A typical work day for Stanislaus State senior Victoria Martinez starts in grubby work clothes, riding with her boss and Assistant Professor of Geography Alison McNally to five sites along the Tuolumne River for water samples.
She enters her readings into a Tuolumne River Trust spreadsheet. Then she starts her research, looking for patterns among the spreadsheet readings of temperatures, water impurities, river flows and wildlife. Geography is her major; forest ecology and watershed health are her twin passions.
One day, the Trust hopes this data will inform the work of researchers and debates of policymakers regarding water use. An Aug. 19 San Francisco Chronicle article on the “California water wars” featured Martinez gathering river data in its photos.
“It’s really important to work for something you believe in,” Martinez said. Growing up in Twain Harte, she said, “I liked the outdoors, but I didn’t know that it could be a job. It doesn’t even feel like a job.”
This job, a Tuolumne River Trust internship, fits hand in well-weathered glove with her environmental and agriculture classes. “A lot of stuff I learn in class applies to what I do at work and vice versa,” she said.
Her work, up to 20 hours a week, is paid from a Water Resources Experiential Learning for USDA Careers grant. Martinez assists with the Tuolumne River Trust’s Citizen Water Quality Monitoring program, as well as habitat and watershed restoration and educational programs, said Meg Gonzalez, Tuolumne River Trust community education director.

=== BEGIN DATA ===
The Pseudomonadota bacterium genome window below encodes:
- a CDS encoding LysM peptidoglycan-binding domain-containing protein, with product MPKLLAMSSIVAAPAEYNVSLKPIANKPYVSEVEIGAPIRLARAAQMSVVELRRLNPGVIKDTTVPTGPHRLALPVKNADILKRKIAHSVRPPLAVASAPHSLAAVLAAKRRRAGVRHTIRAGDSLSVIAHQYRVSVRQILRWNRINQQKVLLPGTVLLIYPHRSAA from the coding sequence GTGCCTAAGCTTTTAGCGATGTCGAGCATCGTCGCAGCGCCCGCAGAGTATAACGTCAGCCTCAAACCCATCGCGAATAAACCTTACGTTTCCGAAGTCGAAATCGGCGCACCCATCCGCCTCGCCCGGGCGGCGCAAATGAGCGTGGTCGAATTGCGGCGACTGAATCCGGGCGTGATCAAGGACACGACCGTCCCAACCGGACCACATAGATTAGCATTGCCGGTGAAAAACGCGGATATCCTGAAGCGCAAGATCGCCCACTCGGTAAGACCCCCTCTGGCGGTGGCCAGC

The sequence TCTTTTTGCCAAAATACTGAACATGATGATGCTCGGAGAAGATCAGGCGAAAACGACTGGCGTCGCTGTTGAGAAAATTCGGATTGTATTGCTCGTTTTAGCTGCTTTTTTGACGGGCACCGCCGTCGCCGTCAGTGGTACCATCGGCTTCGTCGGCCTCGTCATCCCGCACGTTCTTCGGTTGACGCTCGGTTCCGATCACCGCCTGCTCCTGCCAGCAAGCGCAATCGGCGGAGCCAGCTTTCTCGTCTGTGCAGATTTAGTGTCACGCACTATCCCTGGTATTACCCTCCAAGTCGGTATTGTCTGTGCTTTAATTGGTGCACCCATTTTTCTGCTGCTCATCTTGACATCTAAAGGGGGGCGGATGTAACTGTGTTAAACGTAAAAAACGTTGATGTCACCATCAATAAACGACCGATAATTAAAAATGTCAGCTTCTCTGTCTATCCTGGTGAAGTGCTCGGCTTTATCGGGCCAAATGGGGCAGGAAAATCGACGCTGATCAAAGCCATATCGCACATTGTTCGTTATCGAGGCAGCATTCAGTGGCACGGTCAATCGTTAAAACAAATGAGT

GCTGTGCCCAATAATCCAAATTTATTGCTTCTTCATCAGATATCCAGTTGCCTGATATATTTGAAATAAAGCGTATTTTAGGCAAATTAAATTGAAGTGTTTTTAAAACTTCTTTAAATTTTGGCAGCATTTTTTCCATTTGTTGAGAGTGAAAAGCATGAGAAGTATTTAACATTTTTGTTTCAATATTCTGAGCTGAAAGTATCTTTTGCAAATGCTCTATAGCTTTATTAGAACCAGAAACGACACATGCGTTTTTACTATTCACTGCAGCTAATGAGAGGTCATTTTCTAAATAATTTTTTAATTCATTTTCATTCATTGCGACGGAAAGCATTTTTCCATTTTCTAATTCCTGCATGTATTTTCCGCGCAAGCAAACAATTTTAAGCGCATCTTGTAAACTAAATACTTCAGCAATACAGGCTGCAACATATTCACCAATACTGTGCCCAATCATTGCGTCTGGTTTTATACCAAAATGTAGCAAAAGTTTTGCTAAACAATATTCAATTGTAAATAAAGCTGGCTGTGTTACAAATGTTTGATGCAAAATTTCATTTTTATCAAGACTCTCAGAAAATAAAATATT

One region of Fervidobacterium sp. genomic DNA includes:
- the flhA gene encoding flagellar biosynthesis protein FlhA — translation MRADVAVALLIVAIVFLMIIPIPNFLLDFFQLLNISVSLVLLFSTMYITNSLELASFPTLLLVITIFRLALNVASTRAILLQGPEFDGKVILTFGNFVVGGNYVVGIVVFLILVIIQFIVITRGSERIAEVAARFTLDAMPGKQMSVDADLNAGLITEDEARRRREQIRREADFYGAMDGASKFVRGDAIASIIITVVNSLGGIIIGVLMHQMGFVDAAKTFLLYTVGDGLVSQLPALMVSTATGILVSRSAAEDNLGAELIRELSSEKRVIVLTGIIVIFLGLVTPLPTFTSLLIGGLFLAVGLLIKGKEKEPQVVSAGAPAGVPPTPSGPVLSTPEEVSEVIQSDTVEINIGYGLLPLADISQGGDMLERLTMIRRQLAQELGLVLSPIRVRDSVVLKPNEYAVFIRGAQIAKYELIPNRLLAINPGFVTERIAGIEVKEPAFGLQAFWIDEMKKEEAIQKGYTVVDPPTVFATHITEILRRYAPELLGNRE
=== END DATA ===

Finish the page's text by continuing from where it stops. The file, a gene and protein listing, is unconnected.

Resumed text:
“It is a win-win,” Gonzalez said. “With Stan State student interns helping a local environmental nonprofit extend our reach and work, while gaining hands-on experience and career exploration.”
Martinez is applying to graduate school, leaning toward a USDA career in forestry or agriculture, two sides of the longstanding tug of war over water. As a kid growing up in the Tuolumne River region, weekends meant stream beds to hike, scraped knees and slippery water critters to chase. Moving to the Central Valley, where agriculture leads community uses of the river, gave her a whole new perspective.
“You never consider when you buy your food at a grocery store that it was fed by water you played in as a child,” Martinez said. “You get such tunnel vision when you come from a place where everyone sees things one way. Do I think the river needs to be protected? Absolutely. But agriculture has to be able to function, too. These things need to coexist.”
In her classes, sustainable agricultural practices, careful forestry management and science-led stewardship of the watershed make coexistence sound simple and sensible. In the field, she has learned nothing is quite so clean or easy. Such insights, and how she might one day play a role in helping wilderness and agriculture co-exist, never occurred to her before she came to Stan State.
A first-generation college student, Martinez credits Ceres High School counselors for helping raise her expectations and showing her how financial aid was available to help fund her college education.
“College really has changed my life,” said Martinez, who this year is president of the Stan State Geography Club. She participated in a Merced County GIS project to put land parcels into a digital map.
Two other geography projects she worked on were entered into California Geographical Society cartography competitions. One mapped the strength of wi-fi signals around Stan State. Another mapped heat build-up in plants over time. “Geography has allowed me to explore all of this,” she said. “College can really open doors for you.”